Lloyds Baking Group continues to cut bank branches, with 49 closures announced this week as part of its closure programme. There are also 99 job cuts planned.
Lloyds bank is not alone. Recent figures from the European Banking Federation (EBF), which include the UK, revealed more than 9,000 bank branches were closed in 2016, and more than 50,000 people working at those banks lost their jobs.
But if artificial intelligence delivers on its promise these cuts might seem small scale compared to what will come. One day your bank might be a red dot on a screen that you talk to and hope it never says “Sorry Dave I can’t do that.”
Some of the new banks like Starling don’t even have branches but are app based.
Lloyds Bank like other traditional high street banks will retain some branches but how many bank branches will survive digital transformation age?
Rob MacGregor, Unite national officer thinks enough is enough and not just because members of the union are losing their jobs: “Lloyds Banking Group needs to halt this unnecessary bank branch closure programme. Local communities are making it clear that the closure of their local branch excludes customers who cannot use digital means to conduct their financial transactions,” he said following the announcement.
I was with TSB this week to have a look at some of the stuff the bank will be able to do digitally through its Proteo4UK core banking platform. There was lots of cool stuff including authentication through reconising a customers face. I was shown a demo of the tech and was very impressed how easy it was to use and how fast it authenticated the user. Of course this was a demonstration so I would expect it to be glitch free. TSB also promoted its new branch model. Although there will be some closures when there are lots of branches close together it is upgrading them to help users get more from technology.
Back in 2015 in a report entitled Why branches matter in the digital age, TSB CEO Paul Pester said banks shouldn’t be deciding between branches or technology, but investing in both. At the time research TSB’s own research found that the bank branch was the most used channel, with 36% of customers only using branches of the bank, 22% using online only and 2% using just telephone banking. Some 24% use a combination of branches and online, while 7% use all three channels. The TSB study also found that 88% of personal banking accounts were agreed, 85% of mortgages were applied for and 71% of personal loans were taken out in branch.
But a lot has happened since 2015 with even online banking being usurped by mobile app based banking. According to British Banking Association research 38% of people in the UK regularly use apps to bank, with revealed over 19 million people in the UK regularly logging on to mobile banking apps in 2016. According to Visa 53% of young people between the ages of 18 and 34, known as millennials, regularly use mobile apps to bank.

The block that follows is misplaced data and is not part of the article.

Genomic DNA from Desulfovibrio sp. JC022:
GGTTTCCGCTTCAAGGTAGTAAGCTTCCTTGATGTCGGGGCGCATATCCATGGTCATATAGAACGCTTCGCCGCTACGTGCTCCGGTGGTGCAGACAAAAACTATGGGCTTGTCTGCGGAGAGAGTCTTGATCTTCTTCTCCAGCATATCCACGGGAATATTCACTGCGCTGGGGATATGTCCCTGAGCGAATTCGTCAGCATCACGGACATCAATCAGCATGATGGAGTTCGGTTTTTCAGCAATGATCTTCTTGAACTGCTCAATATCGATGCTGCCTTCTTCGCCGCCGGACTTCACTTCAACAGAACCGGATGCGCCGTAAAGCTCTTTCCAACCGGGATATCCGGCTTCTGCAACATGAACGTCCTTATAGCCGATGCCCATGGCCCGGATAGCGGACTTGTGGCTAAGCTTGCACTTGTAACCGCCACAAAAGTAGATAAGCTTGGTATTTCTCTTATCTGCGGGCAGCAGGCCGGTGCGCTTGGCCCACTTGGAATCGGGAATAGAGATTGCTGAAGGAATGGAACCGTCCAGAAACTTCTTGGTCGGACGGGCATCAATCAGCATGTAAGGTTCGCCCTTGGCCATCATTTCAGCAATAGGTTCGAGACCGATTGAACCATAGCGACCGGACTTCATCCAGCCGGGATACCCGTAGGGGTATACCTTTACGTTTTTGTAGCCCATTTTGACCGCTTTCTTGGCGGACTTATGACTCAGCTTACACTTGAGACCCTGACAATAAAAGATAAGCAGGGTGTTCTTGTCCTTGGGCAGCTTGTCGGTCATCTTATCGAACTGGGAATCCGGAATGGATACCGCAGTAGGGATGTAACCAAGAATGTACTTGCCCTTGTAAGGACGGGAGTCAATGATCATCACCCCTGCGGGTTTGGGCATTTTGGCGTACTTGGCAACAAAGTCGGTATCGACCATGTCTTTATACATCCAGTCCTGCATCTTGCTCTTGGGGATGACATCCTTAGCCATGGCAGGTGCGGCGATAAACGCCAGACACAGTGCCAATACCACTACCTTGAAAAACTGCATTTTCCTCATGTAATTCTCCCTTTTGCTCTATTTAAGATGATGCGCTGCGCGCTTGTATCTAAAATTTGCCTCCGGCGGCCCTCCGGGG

But bank branch closures and branch staff cuts could just be the tip of the iceberg for what could come when banks get artificial intelligence right. Just wait until all customer queries and tech glitches are automatically fixed without any human involvement. In the not too distant future when a customer is having trouble using the mobile app he or she will be able to look the bank in the eye through the mobile and tell it the problem in any language. This will be translated to an autonomic platform that will fix the problem before anyone else experiences and the customer that reported it will have little trouble. Then the next time it happens it will be fixed before anyone notices it.
So the branch and branch staff cuts today might be nothing compared to the cuts to operations that might come in the future. Thousands of customer support and IT support staff might be seen as surplus to requirements.
And it doesn’t end there. There are banks using AI to offer customers financial advice. NatWest for example is offering consumers an investment advice service automated through software. The automated financial advice services led to a 220-employee reduction in its face-to-face adviser roles. Customers using the service will be asked about their aims as well as their attitude to risk and will be given automatic advice based on this through the platform. So it will do pretty much do what the people did before which was stick to the script.
Financial services is one of the biggest employers in the world but the cuts that technology could lead to might actually be enough to destabalise societies. What are people going to do in the future and who is going to pay all the tax?